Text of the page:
Interview with Sara Pane by Jude Muduioa

Lost Tigers by Sara Pane (photo supplied by the artist).

Ceramic Arts Queensland is delighted to be hosting 2023 Siliceous finalist Sara Pane for a workshop where she will share her specialist skills in printmaking and ceramics. In this short interview I asked Sara about her approach to creative practice and how this informs her work.

How would you describe your practice?

My visual arts practice in ceramics and print-making is process-based. By this I mean that my final works are arrived at through a process of experimental making, driven by key elements of the story I wish to tell. When I initiate a series of works, I don’t have a clear vision of how they will visually develop. Instead, I engage in investigative processes that eventually reveal answers to aesthetic questions.

For example, the making of the Lost Tigers pots began on trips back to the Tasmanian wilderness during a phase of living in my hometown of Brisbane. I would cloister myself away in the shed on our family farm (Melukerdee country) with some clay and a few basic tools. I focused on making pinch pots, seeing how far I could push the clay to develop organic forms. These, I fired in a brick-lined pit, experimenting with the effects of burning different organic materials collected from the environment – cow poo, gum nuts and leaves, bones, and rusted metal.

Living and creating on this country, I was constantly exposed to views of forested hills and the Huon River – landscapes haunted by the ghosts of the extinct apex predator, the thylacine. The Tasmanian tiger or wolf as it was called by European colonizers, was supposedly extinct by the 1930s due to habitat erosion, disease, and persecution. However, continued unconfirmed sightings suggest its extinction occurred much later in remote parts of the Island. This beast’s iconic role in Tasmanian history certainly caught my imagination, the result being that images of thylacines began to creep across the surface of my pots. Eventually I engaged printmaking principles to work monochromatic tiger imagery onto the pots.

I completed these vessels through a pit firing process, which produced atmospheric effects that evoke the ghostly presence of the thylacine,

materializing within a landscape of smoke, mist, and shadow. Spectral aesthetics and post-indexical strategies have been of particular interest to me since completing my printmaking honours project – Spectral Landscape: A Resurrection Of Diasporic Experience Through Postmemory And Printmaking, 2015. Post-indexical strategies are defined in Making Memories Matter as:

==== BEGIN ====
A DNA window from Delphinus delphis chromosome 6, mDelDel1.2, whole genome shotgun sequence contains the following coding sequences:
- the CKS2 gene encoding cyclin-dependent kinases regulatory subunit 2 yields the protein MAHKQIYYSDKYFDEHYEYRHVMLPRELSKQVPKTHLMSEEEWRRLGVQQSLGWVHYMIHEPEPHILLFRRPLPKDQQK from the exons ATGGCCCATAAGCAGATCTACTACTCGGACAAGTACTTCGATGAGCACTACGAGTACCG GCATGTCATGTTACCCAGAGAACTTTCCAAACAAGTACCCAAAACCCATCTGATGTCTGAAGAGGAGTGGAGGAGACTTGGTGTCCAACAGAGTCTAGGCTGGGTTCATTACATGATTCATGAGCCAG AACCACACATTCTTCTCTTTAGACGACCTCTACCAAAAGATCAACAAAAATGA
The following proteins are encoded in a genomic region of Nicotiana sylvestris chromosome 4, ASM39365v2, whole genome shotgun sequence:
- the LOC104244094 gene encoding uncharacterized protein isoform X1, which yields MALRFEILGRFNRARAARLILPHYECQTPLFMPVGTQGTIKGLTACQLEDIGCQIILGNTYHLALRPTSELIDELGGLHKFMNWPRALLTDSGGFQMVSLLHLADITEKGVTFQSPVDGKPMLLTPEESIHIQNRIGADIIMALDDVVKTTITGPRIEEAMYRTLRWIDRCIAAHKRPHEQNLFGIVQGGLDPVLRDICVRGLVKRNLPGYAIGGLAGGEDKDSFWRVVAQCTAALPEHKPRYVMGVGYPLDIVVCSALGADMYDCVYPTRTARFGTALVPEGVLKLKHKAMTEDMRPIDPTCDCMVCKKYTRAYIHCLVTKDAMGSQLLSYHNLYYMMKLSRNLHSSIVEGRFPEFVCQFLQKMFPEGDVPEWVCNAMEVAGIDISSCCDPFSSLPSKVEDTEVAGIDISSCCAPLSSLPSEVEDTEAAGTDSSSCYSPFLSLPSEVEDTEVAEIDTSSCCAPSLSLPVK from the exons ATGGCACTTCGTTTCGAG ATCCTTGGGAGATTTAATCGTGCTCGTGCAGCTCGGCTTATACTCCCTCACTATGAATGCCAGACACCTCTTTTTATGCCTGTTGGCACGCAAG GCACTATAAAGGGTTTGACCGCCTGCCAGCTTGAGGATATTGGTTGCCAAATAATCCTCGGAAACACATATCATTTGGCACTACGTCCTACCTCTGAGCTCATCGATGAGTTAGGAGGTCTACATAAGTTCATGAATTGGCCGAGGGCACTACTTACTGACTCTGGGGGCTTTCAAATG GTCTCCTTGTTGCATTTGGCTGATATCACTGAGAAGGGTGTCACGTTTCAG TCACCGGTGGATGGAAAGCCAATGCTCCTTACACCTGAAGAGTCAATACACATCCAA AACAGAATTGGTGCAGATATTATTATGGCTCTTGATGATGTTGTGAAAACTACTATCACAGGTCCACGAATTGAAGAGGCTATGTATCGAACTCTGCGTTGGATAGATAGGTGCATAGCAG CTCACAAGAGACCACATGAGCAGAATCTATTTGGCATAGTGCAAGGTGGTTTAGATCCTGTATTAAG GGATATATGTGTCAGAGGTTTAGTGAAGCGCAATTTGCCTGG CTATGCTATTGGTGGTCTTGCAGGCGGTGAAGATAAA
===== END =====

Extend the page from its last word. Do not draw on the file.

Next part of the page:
…a logic that allows for a particular kind of engagement with the

subject of history, or, even more pointedly, the subject of historical

trauma. It is a logic in which the subject of representation is at once

absent yet present… (Saltzman 2006, p. 53)

Post-indexical strategies were employed in the tiger works through using an absence of pigment to define the tiger form, as opposed to the surrounding landscape, alongside the obscuring effects of fume and smoke marks.

Can you share a little about the journey to your current practice?

I’ve always been a maker both in terms of objects and marks. I have a vivid memory of drawing on walls with coral pink lipstick as a very young child. As a result of this, my astute parents made sure I had constant access to drawing materials and appropriate drawing surfaces.

I studied ceramics at TAFE in Brisbane in the early 90s but didn’t have the confidence to pursue a career as an artist. My ceramics practice fell by the wayside. I moved to Tasmania in 2008 and lived in the “wilds” (a term used by my youngest child) for a decade. During this time, I completed a Bachelor of Fine Arts at UTAS with honours, majoring in printmaking.

I found myself disconnected from wild places when I moved back to Brisbane in 2018 and this, along with the onslaught of the pandemic, drove me to reconnect with ceramics. I remember that pungent earthy smell the first time I opened a bag of clay after 25 years of ceramic abstinence. God it was good. Creating ceramic objects and vessels was an antidote to feeling hopeless in the face of environmental changes and challenges. 

What are your philosophical influences and inspirational artists?

Of long-standing interest, and one which has certainly been piqued more recently, is the philosophical arguments and aesthetics of the Arts and Crafts movement (1880-1920s) in Europe and North America. Flora and fauna themes, “truth to materials”, commitment to process through all stages of design and production, and how all this creates connectedness to life and the human spirit has underpinned my approach to making objects that have meaning and the maker’s mark.

The ceramic artists who inspire me include Danish artist Gertrud Vasegaarde (1913 to 2007) and British ceramicist John Ward (1938 to 2023). I am drawn to Japanese aesthetic principles, such as wabi-sabi, and particularly love the elemental and ritualistic process of raku firing.

Sara’s workshop Experiments in Printmaking on Ceramics will be held at the Brisbane Institute of Art on 20 July, 2024. Book via our website:

To learn more about Sara and her work visit her website and Instagram @studio_gloam

The article was first published in the CAQ Quarterly Bulletin, June 2024.